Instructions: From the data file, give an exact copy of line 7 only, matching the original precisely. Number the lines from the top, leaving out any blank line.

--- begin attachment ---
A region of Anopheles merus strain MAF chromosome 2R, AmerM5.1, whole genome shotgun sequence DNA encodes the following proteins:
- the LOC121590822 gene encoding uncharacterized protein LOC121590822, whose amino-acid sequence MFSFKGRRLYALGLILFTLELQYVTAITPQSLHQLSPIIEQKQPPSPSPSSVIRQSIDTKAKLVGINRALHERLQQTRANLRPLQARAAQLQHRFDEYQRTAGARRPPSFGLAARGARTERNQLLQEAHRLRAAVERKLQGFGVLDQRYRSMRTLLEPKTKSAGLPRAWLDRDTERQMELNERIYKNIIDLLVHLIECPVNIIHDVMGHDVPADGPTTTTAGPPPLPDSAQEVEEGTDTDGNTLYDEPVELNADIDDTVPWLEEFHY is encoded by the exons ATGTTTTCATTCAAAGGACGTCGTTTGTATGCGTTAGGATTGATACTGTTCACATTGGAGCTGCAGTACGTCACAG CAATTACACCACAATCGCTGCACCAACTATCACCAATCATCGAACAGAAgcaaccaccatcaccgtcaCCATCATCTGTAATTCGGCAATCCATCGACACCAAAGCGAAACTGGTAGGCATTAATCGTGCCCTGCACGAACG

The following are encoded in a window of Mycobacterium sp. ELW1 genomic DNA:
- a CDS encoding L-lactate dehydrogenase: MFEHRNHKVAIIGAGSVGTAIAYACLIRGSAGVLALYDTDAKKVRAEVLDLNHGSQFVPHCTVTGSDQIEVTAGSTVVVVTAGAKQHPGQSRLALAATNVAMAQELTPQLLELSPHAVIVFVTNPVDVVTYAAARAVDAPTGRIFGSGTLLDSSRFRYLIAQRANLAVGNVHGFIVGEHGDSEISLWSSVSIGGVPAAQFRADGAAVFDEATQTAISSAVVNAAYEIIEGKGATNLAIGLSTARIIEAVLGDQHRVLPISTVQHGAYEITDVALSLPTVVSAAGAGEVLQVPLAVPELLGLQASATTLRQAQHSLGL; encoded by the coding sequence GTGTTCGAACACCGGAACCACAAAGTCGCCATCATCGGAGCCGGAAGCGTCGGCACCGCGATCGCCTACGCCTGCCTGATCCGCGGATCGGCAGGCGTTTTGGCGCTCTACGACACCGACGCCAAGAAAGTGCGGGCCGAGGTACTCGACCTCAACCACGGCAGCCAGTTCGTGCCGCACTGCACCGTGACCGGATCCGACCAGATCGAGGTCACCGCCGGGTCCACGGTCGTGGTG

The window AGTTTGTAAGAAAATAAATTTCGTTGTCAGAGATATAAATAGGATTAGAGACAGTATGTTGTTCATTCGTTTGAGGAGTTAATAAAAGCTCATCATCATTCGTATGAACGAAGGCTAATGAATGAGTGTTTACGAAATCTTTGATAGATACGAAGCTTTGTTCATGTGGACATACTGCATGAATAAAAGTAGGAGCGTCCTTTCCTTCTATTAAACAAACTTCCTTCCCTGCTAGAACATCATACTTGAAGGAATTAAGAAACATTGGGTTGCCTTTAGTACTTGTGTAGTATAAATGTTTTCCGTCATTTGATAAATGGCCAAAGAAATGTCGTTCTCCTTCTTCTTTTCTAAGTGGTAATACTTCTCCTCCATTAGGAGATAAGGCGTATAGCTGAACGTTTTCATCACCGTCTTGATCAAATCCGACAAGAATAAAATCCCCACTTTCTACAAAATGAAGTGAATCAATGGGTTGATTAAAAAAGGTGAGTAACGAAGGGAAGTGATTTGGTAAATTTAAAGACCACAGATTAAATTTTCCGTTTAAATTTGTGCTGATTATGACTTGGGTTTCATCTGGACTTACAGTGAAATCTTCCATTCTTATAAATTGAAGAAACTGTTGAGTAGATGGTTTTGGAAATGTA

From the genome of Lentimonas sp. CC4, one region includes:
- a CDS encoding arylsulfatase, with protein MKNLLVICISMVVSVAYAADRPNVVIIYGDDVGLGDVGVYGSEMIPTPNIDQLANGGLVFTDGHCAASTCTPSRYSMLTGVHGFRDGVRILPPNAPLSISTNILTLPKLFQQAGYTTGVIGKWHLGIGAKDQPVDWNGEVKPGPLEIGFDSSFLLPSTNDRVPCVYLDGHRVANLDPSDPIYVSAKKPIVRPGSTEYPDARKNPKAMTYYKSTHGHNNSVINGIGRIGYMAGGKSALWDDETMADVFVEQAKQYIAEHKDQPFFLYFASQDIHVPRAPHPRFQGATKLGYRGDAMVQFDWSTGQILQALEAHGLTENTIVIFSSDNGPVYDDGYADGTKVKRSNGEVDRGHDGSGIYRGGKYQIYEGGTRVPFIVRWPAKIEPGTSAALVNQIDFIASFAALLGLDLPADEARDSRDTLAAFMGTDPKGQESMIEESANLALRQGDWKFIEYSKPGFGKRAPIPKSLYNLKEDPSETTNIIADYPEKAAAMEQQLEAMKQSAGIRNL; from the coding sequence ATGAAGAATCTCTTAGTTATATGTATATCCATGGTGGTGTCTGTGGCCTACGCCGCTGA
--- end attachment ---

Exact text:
- a CDS encoding arylsulfatase, with protein MKNLLVICISMVVSVAYAADRPNVVIIYGDDVGLGDVGVYGSEMIPTPNIDQLANGGLVFTDGHCAASTCTPSRYSMLTGVHGFRDGVRILPPNAPLSISTNILTLPKLFQQAGYTTGVIGKWHLGIGAKDQPVDWNGEVKPGPLEIGFDSSFLLPSTNDRVPCVYLDGHRVANLDPSDPIYVSAKKPIVRPGSTEYPDARKNPKAMTYYKSTHGHNNSVINGIGRIGYMAGGKSALWDDETMADVFVEQAKQYIAEHKDQPFFLYFASQDIHVPRAPHPRFQGATKLGYRGDAMVQFDWSTGQILQALEAHGLTENTIVIFSSDNGPVYDDGYADGTKVKRSNGEVDRGHDGSGIYRGGKYQIYEGGTRVPFIVRWPAKIEPGTSAALVNQIDFIASFAALLGLDLPADEARDSRDTLAAFMGTDPKGQESMIEESANLALRQGDWKFIEYSKPGFGKRAPIPKSLYNLKEDPSETTNIIADYPEKAAAMEQQLEAMKQSAGIRNL; from the coding sequence ATGAAGAATCTCTTAGTTATATGTATATCCATGGTGGTGTCTGTGGCCTACGCCGCTGA